In an earlier post, I contrasted how 2 different companies treated the staff they were making redundant. One was well handled; the other poorly.
What happened to the company that handled the process poorly, gives some significant lessons in employer branding and reputation.
1. Threatening letters and emails sent to staff
To recap: An R&D company made 12 of their technical staff redundant. Shortly after the redundancies, some of the ‘surviving’ staff received anonymous emails and letters with comments such as ‘we were the lucky ones’; ‘it’s you next’; ‘the company is going down – we got paid out and you won’t.’
Now anyone with Email Skills 101 knows how easy it is to set up dummy email accounts. Gmail, Hotmail, Outlook, and Yahoo! are all cloud-based email systems. So if someone is disgruntled and wants to email your people anonymously, they can do so under a different name.
The adverse impact from the emails and letters on the surviving staff was significant. Both the CEO and the CFO tried to forensically identify the style and sentiment of the author/s – however, this was met with no success.
Numerous survivors received a fairly steady barrage of taunting correspondence for several weeks following the redundancies. An enormous amount of management and leadership time was absorbed handling the reaction to the letters and emails.
Internal damage control and quashing gossip became high priorities.
At one point, the company even issued cease and desist orders to all 12 of the staff who had been made redundant – but because no specific individuals had been identified as the author/s of the correspondence, the orders to stop were general and toothless.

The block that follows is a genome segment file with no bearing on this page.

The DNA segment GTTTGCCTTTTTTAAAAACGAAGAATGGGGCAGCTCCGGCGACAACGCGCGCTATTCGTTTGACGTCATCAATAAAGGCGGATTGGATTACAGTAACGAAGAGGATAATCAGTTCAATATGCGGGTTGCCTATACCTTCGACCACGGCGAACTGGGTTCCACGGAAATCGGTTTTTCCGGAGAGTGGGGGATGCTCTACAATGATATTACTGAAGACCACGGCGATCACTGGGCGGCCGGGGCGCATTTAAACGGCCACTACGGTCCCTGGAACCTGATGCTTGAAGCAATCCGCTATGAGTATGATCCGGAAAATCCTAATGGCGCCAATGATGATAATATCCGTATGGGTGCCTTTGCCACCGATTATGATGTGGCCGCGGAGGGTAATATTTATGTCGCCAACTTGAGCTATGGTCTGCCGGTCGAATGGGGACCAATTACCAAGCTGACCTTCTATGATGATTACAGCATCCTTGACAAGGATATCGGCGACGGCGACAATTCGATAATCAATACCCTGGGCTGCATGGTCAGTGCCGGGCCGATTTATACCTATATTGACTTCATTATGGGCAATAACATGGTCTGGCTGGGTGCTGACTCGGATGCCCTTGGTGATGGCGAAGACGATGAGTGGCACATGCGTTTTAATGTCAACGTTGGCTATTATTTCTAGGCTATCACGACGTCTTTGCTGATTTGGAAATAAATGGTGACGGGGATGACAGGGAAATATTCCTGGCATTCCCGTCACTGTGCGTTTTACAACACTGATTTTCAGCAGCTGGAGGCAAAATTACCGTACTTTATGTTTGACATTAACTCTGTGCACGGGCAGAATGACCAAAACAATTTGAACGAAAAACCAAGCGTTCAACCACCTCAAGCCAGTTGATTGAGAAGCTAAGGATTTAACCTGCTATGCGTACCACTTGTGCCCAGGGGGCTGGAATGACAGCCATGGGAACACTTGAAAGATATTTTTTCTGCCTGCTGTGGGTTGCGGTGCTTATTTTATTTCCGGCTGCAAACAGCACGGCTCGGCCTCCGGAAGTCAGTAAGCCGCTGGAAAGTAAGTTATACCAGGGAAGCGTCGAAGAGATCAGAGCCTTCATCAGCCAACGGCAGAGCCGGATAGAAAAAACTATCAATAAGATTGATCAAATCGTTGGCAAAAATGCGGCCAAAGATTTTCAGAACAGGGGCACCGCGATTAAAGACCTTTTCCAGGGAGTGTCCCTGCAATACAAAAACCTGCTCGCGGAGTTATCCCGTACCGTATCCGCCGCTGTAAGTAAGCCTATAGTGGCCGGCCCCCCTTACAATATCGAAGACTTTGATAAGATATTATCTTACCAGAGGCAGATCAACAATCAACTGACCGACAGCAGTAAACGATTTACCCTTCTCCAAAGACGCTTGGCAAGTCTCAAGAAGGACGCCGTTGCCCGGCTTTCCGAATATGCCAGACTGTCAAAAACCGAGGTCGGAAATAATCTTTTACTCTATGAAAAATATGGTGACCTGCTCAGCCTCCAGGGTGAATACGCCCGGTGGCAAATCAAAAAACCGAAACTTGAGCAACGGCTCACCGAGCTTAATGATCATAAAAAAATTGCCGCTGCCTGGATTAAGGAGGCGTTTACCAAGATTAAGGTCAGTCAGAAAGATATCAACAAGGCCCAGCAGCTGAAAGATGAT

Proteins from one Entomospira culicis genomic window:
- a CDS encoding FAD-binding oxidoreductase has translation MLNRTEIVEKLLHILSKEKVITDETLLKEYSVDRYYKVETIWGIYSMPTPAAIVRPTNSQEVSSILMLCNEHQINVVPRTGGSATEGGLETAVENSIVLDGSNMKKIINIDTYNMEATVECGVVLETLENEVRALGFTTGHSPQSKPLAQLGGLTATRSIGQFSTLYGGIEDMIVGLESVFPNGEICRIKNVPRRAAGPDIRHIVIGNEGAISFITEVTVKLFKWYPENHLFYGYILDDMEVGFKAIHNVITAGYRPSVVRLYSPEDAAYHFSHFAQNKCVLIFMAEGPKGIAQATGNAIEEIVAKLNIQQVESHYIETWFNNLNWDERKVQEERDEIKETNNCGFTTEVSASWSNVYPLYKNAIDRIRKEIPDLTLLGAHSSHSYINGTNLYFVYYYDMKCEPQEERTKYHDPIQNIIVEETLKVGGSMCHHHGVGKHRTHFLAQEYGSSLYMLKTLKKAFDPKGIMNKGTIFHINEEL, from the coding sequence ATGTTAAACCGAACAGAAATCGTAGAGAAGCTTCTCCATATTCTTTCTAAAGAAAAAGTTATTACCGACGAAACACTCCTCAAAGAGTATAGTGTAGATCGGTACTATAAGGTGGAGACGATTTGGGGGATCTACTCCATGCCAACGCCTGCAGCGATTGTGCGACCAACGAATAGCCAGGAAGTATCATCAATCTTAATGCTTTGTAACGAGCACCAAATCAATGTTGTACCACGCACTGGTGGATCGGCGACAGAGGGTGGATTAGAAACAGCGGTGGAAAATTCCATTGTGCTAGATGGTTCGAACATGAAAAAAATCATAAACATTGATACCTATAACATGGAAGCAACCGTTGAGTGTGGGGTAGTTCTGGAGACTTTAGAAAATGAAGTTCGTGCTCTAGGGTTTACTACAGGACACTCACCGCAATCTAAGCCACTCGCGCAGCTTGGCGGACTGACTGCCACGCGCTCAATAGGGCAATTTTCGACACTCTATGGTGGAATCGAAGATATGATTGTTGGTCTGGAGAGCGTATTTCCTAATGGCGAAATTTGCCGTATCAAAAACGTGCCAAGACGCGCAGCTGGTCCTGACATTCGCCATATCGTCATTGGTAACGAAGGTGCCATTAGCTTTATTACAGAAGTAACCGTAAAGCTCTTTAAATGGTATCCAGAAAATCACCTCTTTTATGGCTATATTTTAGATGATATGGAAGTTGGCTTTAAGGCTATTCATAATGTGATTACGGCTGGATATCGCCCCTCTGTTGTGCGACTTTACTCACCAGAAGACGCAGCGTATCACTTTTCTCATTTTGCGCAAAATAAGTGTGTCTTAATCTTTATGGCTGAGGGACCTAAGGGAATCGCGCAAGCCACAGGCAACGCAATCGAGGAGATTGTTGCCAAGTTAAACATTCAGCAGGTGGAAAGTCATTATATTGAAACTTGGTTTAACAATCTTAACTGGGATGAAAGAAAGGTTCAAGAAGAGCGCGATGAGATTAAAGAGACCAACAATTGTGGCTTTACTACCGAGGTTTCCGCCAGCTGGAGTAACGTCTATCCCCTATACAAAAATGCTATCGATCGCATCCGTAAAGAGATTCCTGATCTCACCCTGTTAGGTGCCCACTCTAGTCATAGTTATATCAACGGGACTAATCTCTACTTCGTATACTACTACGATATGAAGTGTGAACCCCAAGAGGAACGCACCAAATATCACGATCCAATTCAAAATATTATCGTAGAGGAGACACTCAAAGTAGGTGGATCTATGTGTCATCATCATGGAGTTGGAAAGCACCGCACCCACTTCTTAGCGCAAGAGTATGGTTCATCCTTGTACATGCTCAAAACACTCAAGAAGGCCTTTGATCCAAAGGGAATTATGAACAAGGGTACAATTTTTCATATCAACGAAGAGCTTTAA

The orders also caused offence to the innocent redundant staff who had not engaged in the threatening letters and emails.
2. Staff morale and productivity
On the day that the redundancies were made, the surviving staff saw how poorly their former colleagues had been treated.
In the following weeks, the surviving staff had heard no clear ideas how leadership planned to improve the company’s profitability, other than by staff lay offs. Their morale hit new lows.
The threatening and taunting letters and emails continued. Impact on morale and productivity was huge.
Some surviving staff called recruiters, signalling that they now wanted out.
That then opened up the flood gates for other recruiters to pick off some very capable and key staff that the company had not anticipated losing.
With the costs of re-hiring and re-training estimated to be three times the salary cost, the impact of redundancies and the unexpected turnover of key staff has now been estimated to be close to several million dollars – enough to hurt any employer!
And what’s more, the company’s employer brand and reputation have taken a significant bashing.
Not just through online sites like Glassdoor, but by way of word of mouth and from recruiters – many of which have chosen to target the company more for poaching, rather than for placing staff.
What’s the learning here when making redundancies?
A healthy employer brand and reputation are critical to the ongoing sustainability of any employer. Keep these lessons in mind on protecting your employer brand and reputation.
- Treat all exiting staff well on the way out;
- Clearly explain the rationale for the redundancies – emphasising that the decision is not personal to the redundant individual, but instead it’s business issues;
- Just as importantly, explain the rationale to the surviving employees;
- Give assurances to the surviving staff that the business is expected to improve by taking these difficult measures and that their jobs are safe;
- Assure the survivors that management has been requested to escalate cases of any increased workload that cannot be handled and capacity/process remedies will be considered where appropriate;
- Offer outplacement support to all departing employees;
- Pre-empt any adverse impacts on staff, morale, and productivity;
- Consider team building activities to form new and productive relationships;
- Ensure that social media and traditional media channels are given enough information to reduce the impact of gossip, threats, and taunts from former anonymous staff and from poaching recruiters;
- Appoint resources to monitor social media and sites like Glassdoor and respond openly, authentically, and immediately;
- Constantly inform surviving staff and other stakeholders how the company’s performance is improving.
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Learn more about Greg Weiss here.